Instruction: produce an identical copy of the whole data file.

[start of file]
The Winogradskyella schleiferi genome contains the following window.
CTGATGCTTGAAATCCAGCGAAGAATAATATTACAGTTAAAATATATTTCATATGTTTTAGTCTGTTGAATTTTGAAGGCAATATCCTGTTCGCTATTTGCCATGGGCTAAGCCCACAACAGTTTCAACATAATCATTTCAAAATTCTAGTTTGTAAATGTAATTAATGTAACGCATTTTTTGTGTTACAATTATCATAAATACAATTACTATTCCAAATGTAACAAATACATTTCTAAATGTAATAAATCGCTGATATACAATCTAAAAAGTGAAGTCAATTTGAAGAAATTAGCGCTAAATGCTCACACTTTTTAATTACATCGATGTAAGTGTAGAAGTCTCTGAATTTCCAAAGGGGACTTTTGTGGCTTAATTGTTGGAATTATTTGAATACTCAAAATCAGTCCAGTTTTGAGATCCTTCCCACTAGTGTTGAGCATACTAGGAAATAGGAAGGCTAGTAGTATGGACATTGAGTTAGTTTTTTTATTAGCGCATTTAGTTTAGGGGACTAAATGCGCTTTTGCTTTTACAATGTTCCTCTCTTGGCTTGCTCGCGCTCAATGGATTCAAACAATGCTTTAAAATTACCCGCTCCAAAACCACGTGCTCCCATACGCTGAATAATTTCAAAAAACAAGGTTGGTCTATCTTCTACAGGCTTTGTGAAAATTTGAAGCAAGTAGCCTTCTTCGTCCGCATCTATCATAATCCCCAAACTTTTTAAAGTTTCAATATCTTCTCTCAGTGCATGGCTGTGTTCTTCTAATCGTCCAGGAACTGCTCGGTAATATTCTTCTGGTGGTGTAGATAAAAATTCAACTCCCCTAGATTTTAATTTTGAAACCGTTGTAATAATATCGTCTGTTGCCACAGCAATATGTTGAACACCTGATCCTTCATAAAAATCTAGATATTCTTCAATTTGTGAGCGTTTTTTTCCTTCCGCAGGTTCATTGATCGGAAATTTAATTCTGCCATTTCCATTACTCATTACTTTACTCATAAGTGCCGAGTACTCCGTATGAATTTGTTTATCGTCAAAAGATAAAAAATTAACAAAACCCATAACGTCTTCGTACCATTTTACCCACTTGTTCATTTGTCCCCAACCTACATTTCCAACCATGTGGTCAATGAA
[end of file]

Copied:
The Winogradskyella schleiferi genome contains the following window.
CTGATGCTTGAAATCCAGCGAAGAATAATATTACAGTTAAAATATATTTCATATGTTTTAGTCTGTTGAATTTTGAAGGCAATATCCTGTTCGCTATTTGCCATGGGCTAAGCCCACAACAGTTTCAACATAATCATTTCAAAATTCTAGTTTGTAAATGTAATTAATGTAACGCATTTTTTGTGTTACAATTATCATAAATACAATTACTATTCCAAATGTAACAAATACATTTCTAAATGTAATAAATCGCTGATATACAATCTAAAAAGTGAAGTCAATTTGAAGAAATTAGCGCTAAATGCTCACACTTTTTAATTACATCGATGTAAGTGTAGAAGTCTCTGAATTTCCAAAGGGGACTTTTGTGGCTTAATTGTTGGAATTATTTGAATACTCAAAATCAGTCCAGTTTTGAGATCCTTCCCACTAGTGTTGAGCATACTAGGAAATAGGAAGGCTAGTAGTATGGACATTGAGTTAGTTTTTTTATTAGCGCATTTAGTTTAGGGGACTAAATGCGCTTTTGCTTTTACAATGTTCCTCTCTTGGCTTGCTCGCGCTCAATGGATTCAAACAATGCTTTAAAATTACCCGCTCCAAAACCACGTGCTCCCATACGCTGAATAATTTCAAAAAACAAGGTTGGTCTATCTTCTACAGGCTTTGTGAAAATTTGAAGCAAGTAGCCTTCTTCGTCCGCATCTATCATAATCCCCAAACTTTTTAAAGTTTCAATATCTTCTCTCAGTGCATGGCTGTGTTCTTCTAATCGTCCAGGAACTGCTCGGTAATATTCTTCTGGTGGTGTAGATAAAAATTCAACTCCCCTAGATTTTAATTTTGAAACCGTTGTAATAATATCGTCTGTTGCCACAGCAATATGTTGAACACCTGATCCTTCATAAAAATCTAGATATTCTTCAATTTGTGAGCGTTTTTTTCCTTCCGCAGGTTCATTGATCGGAAATTTAATTCTGCCATTTCCATTACTCATTACTTTACTCATAAGTGCCGAGTACTCCGTATGAATTTGTTTATCGTCAAAAGATAAAAAATTAACAAAACCCATAACGTCTTCGTACCATTTTACCCACTTGTTCATTTGTCCCCAACCTACATTTCCAACCATGTGGTCAATGAA